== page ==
Teachers must develop their own individual plan for how they will teach the unit. The learning activities and educational resources in this unit are intended to complement other instructional activities led by the teacher. Many of the selected learning experiences provide links to excellent background preparatory materials, additional hands-on resources, teaching tips, and cross-curricular connections.

Teachers will need to create their own multimedia presentations, deliver lectures and assign ancillary work to their students in order to set the stage for effective use of the learning activities contained herein. Therefore, it is imperative to allocate time to review the activities and background material prior to using the learning experiences in this unit and to probe students for their prior knowledge before starting an activity.

In addition, although some activities may incorporate assessments, teachers may need to create their own assessments to ensure that are appropriate for the students they teach.

Asterisks (*) indicate teacher resource and background information recommendations for activity support.


In TED-Ed's The Most Astounding Fact, American astrophysicist Neil deGrasse Tyson shares his answer to the question, "What is the most astounding fact you can share with us about the Universe?" His answer is that the atoms all around and within us are traceable to crucibles that "cooked" light elements into heavier elements under extreme pressure in the cores of stars. This short video serves as an excellent lead-in to the unit, and encourages students to think about the interconnected nature of the universe.

The Cosmic Calendar helps learners grasp the history of the universe, from the Big Bang 13.7 billion years ago through the development of the various structures in the cosmos and on to the present. Students engage in dimensional analysis. The amount of time allocated for this activity depends in part on how much work teachers want students to do in figuring out which events to include, exactly when they should take place on the Cosmic Calendar, and how they should be displayed. This activity can also be utilized as a group or independent project. Some of the steps may be assigned as out-of-class work.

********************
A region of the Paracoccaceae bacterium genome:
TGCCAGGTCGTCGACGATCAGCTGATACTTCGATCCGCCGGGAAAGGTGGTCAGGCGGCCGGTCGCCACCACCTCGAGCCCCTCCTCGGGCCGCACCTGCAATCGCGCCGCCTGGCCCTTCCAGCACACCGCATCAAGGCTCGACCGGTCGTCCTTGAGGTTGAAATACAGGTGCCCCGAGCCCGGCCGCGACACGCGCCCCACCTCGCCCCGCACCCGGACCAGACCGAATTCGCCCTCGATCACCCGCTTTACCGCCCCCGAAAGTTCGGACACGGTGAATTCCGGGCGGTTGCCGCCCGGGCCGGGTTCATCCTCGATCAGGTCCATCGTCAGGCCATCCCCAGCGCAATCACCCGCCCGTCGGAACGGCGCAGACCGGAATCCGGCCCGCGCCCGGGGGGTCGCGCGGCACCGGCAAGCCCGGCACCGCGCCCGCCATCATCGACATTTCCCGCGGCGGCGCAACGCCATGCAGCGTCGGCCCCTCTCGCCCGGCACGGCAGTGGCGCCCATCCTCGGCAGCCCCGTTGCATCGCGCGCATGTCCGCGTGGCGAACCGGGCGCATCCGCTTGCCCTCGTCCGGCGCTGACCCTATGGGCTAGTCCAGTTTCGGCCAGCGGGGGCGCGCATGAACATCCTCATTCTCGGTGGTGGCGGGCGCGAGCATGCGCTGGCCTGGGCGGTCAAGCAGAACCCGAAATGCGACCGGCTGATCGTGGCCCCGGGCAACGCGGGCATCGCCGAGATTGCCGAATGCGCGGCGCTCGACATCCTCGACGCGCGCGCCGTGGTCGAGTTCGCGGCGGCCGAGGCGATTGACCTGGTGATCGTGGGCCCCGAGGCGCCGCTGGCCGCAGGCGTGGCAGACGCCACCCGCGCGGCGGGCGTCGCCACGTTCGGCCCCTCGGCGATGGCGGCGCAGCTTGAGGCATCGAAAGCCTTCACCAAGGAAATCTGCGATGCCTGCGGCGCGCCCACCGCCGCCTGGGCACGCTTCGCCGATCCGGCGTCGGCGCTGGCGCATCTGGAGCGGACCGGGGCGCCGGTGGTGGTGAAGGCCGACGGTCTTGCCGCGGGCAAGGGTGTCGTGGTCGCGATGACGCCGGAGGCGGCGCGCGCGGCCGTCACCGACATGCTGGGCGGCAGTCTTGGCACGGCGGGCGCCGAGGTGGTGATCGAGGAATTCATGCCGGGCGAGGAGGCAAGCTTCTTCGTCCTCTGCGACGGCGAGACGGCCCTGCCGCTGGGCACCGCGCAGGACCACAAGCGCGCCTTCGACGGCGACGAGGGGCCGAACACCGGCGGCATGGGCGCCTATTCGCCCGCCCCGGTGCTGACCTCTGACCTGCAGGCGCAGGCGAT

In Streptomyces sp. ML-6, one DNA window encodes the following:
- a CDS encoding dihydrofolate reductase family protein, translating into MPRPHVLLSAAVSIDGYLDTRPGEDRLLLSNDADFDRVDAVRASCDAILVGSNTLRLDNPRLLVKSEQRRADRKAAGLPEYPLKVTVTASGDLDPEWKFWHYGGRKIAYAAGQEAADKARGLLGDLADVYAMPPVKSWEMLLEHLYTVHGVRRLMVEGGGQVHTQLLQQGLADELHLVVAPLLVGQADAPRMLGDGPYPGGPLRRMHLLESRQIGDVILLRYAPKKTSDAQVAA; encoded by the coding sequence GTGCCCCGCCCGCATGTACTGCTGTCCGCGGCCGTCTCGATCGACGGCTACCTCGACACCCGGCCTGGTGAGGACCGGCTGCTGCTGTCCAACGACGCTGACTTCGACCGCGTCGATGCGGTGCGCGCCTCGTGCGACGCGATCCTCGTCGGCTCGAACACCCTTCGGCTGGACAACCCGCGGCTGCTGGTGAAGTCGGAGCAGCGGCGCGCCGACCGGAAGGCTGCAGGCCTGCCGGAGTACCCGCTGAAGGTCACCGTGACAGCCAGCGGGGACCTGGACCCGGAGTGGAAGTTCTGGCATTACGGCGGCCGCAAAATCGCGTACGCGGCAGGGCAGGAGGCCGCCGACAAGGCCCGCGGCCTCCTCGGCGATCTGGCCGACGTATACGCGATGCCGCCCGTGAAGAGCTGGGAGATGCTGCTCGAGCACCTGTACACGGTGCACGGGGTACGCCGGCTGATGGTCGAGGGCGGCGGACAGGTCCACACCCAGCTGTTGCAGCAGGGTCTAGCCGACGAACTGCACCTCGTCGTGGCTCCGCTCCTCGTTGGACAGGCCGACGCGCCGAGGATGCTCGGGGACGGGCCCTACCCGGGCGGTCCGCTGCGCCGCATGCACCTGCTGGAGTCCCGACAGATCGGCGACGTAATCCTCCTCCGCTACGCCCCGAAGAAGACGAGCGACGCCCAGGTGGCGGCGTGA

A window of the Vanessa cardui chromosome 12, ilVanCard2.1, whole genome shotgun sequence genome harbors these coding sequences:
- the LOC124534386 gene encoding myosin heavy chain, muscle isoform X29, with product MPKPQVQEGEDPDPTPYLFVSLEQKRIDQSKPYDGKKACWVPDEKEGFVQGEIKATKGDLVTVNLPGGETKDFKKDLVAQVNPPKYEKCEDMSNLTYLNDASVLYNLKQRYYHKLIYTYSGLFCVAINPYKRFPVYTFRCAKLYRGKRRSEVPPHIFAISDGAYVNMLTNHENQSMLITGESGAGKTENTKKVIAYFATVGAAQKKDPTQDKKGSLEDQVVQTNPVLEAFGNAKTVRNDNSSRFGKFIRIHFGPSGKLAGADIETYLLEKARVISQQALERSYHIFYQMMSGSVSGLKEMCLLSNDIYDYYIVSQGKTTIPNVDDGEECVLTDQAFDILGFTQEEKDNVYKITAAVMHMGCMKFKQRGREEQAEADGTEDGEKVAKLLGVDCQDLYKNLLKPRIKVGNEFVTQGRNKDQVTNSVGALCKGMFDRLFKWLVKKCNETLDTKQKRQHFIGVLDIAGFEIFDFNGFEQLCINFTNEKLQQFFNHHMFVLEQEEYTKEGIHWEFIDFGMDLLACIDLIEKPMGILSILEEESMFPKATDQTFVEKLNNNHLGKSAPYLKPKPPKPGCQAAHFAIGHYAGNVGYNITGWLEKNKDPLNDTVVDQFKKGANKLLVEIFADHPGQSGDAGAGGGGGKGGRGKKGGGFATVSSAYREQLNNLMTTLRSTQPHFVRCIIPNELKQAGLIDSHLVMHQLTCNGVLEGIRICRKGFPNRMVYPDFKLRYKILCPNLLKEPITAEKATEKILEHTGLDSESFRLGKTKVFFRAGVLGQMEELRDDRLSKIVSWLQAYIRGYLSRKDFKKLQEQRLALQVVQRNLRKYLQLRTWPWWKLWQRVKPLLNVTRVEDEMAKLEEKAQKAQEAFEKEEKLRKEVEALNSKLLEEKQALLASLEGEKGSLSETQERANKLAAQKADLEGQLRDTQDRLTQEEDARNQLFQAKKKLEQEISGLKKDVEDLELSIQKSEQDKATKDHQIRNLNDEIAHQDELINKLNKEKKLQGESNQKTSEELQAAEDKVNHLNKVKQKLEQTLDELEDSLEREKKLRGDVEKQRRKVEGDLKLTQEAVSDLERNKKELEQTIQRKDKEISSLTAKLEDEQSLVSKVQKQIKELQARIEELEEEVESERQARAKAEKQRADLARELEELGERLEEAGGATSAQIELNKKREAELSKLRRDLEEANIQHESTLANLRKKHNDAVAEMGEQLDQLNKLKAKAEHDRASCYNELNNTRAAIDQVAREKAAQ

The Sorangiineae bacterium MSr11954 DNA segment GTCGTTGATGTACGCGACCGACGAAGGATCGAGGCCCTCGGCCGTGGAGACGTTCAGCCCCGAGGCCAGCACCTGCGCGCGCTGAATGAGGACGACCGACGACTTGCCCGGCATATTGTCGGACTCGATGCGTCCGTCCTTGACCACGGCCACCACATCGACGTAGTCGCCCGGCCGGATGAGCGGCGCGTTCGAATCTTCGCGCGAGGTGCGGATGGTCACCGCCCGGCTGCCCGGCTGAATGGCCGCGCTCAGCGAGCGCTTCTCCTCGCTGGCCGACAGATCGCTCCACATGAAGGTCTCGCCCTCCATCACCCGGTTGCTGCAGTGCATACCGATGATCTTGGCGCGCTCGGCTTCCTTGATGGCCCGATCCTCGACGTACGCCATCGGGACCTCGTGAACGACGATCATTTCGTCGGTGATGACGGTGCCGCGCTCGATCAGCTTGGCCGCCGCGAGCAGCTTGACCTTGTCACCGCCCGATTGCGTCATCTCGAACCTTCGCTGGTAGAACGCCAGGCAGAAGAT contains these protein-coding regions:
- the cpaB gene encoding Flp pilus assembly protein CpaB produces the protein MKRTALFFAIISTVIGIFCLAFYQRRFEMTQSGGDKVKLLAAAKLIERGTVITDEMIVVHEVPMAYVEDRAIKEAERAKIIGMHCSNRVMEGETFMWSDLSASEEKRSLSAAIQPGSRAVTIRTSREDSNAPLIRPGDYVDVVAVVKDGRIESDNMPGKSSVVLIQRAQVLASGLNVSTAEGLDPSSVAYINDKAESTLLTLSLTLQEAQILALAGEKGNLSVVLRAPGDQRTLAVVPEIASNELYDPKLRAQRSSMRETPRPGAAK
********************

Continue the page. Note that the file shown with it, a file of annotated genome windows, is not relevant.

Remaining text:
NASA's Cool Cosmos: Redshift is a short article that explains the concept of redshift and blueshift, terms astronomers use when describing whether distant celestial objects are moving toward or away from Earth. The article also has links to review other related concepts, such as the electromagnetic spectrum and absorption and emission lines.

The Expanding Universe has links to myths and legends about the origin and evolution of our universe. Teachers will need to preview the activities as there are additional materials necessary for the activities. It is also necessary to review the units of measurement for distance used in cosmology.

Measuring the Age of the Universe requires computer and internet access to retrieve spectral data from a web archive which is then used to derive Doppler shifts for different Type 1a supernovae. Students will also need access to spreadsheet software for calculations and generation of graphs. Detailed instructions are included for the teacher and student. It is important that the teacher work through the activity prior to implementation to determine pacing and develop a thorough understanding of the activity. This activity is excellent for using real data to determine Hubble's Law. Before beginning this activity, we recommend that the teacher check for the updated Hubble's constant value at NASA's Universe 101.

*The animation video from Kurzgesagt, The Beginning of Everything - The Big Bang gives a timeline of the Big Bang and the order of particle formation associated with the birth of the Universe. A second animated video, Cosmic Inflation Exlained, from PhD Comics discusses "BICEP2" and the Cosmic Inflation theory.